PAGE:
Living here is also about changing relations within community. As in many big cities it is usual for neighbours to never say hello and for community ties to be weak. Part of the goal of the eco-village is to enhance local friendships, encourage people to talk to each other, and make the community feel safer so that people allow their children to play outside.

The chairs under the magnolia tree and a mosaic door stop

The accommodation is structured around 48 individual apartments of varying sizes from roughly 400 to 1000 square foot. Several of these have been turned over to communal use – a large community (meeting) room with adjoined kitchen, a bike store and food bulk room (where members can buy shares of rice, coffee, pasta etc from large storage boxes), and laundry. Communal use is made of the large lobby (which is also used for events) and the courtyard with inviting chairs and tables sat under the shade of the magnolia tree. At the back of the blocks several garages have been converted into workshops.

The bike store room and metal gate from old bikes

For many years the blocks were owned by CRSP and let to individuals but the group are now in the process of incorporating as a limited equity housing co-operative (with a Community Land Trust owning the land, Beverly-Vermont Community Land Trust) and in doing so formally buying the blocks from CRSP for perpetuity. Affordability of apartments has always been central to the project where the definition of affordable is when 30% or less of your income is spent on housing costs. This district is currently a ‘rent burdened’ area whereby many must pay more than 30% of their income for what is often sub-standard housing. Current rents are between $455 and $730 (depending on size of living space) and are several hundred dollars cheaper than equivalent places in the area. The financing for purchasing the buildings came from private supporters who have since been paid off and the rent has always covered repayment, renovation and maintenance costs. Now that these loans have been repaid they can afford to buy the buildings as a cooperative and use the rent as repayment.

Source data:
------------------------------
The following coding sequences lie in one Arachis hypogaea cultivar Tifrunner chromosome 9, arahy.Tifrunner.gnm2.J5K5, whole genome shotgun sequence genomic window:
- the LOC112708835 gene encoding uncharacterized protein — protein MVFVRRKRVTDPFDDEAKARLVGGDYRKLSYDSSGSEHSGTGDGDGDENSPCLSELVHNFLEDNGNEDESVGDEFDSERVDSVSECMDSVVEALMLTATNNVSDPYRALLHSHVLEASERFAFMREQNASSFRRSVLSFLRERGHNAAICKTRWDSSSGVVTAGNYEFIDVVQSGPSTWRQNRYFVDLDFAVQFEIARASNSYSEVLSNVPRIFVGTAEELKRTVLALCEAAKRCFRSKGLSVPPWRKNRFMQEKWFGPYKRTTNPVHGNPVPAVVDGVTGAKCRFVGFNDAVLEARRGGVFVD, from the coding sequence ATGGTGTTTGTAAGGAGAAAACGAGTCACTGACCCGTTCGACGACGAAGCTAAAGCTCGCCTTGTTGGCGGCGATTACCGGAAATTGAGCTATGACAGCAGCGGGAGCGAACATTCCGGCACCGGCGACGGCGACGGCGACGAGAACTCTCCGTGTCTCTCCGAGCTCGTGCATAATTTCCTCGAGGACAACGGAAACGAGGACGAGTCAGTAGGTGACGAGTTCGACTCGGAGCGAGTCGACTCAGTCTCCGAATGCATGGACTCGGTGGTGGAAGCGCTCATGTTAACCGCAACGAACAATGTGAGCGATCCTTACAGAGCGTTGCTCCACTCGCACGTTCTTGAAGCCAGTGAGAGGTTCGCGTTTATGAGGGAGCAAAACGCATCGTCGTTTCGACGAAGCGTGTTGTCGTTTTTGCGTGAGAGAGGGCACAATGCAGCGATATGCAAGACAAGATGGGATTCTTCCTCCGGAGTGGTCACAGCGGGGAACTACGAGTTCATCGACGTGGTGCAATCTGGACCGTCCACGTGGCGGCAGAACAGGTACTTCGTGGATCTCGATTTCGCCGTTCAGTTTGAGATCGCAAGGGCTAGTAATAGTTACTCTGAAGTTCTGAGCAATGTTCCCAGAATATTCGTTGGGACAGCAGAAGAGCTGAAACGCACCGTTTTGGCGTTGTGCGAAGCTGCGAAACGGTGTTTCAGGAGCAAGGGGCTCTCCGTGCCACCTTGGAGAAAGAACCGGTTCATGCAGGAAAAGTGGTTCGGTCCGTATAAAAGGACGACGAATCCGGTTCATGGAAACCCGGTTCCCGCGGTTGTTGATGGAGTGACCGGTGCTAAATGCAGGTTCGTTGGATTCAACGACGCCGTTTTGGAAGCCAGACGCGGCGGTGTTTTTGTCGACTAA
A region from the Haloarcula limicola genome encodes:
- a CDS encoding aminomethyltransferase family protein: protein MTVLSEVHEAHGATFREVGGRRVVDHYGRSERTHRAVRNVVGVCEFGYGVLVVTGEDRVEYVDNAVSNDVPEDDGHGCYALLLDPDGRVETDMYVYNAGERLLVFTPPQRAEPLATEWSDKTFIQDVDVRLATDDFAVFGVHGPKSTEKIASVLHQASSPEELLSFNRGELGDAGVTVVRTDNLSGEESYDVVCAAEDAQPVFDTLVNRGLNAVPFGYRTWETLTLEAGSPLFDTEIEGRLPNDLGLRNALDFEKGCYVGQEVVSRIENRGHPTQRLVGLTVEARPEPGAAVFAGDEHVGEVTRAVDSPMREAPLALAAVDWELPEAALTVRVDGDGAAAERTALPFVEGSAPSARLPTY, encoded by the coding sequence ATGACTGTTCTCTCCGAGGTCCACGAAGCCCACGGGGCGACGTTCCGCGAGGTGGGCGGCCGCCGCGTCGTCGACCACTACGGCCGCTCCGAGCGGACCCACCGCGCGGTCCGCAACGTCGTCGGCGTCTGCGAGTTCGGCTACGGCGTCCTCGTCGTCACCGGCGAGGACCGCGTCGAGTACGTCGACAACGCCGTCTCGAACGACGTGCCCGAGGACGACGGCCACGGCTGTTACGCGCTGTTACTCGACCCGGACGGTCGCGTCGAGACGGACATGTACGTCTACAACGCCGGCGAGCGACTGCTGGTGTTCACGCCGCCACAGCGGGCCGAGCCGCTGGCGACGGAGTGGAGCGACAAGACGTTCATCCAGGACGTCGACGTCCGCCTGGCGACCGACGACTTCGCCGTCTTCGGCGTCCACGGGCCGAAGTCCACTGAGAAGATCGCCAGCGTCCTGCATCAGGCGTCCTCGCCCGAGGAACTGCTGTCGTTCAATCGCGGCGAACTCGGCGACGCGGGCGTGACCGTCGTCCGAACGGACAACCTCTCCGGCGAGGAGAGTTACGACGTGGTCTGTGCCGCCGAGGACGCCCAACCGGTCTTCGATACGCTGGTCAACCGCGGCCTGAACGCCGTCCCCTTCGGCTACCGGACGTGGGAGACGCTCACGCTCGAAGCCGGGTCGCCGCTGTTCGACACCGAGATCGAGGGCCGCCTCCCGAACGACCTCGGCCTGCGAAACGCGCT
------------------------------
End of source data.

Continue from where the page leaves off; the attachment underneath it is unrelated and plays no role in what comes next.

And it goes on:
Outdoor seating and hallway

What is most striking about the block is the amount and variety of greenery. The buildings are surrounded by fruit trees and flowers which edge out into the road and the newly constructed ‘bulb-outs’ (curved pavement areas advocated for by village members to the city council designed to slow traffic and green the neighbourhood). The courtyard is a forest of edible plants around a huge magnolia tree with tomatoes, herbs, peppers, chard, borridge, bananas, peaches, apples, apricots, figs, mint and comfrey. There are chickens too and plans for bees. Out on the street members recently secured permission to grow macadamia nut trees on the verge (after long health and safety discussions about people slipping on fallen fruit) and are in the process of establishing a learning garden (White House Place Learning Garden) across the road where they will run workshops for school children.


The courtyard garden, chickens and tomatoes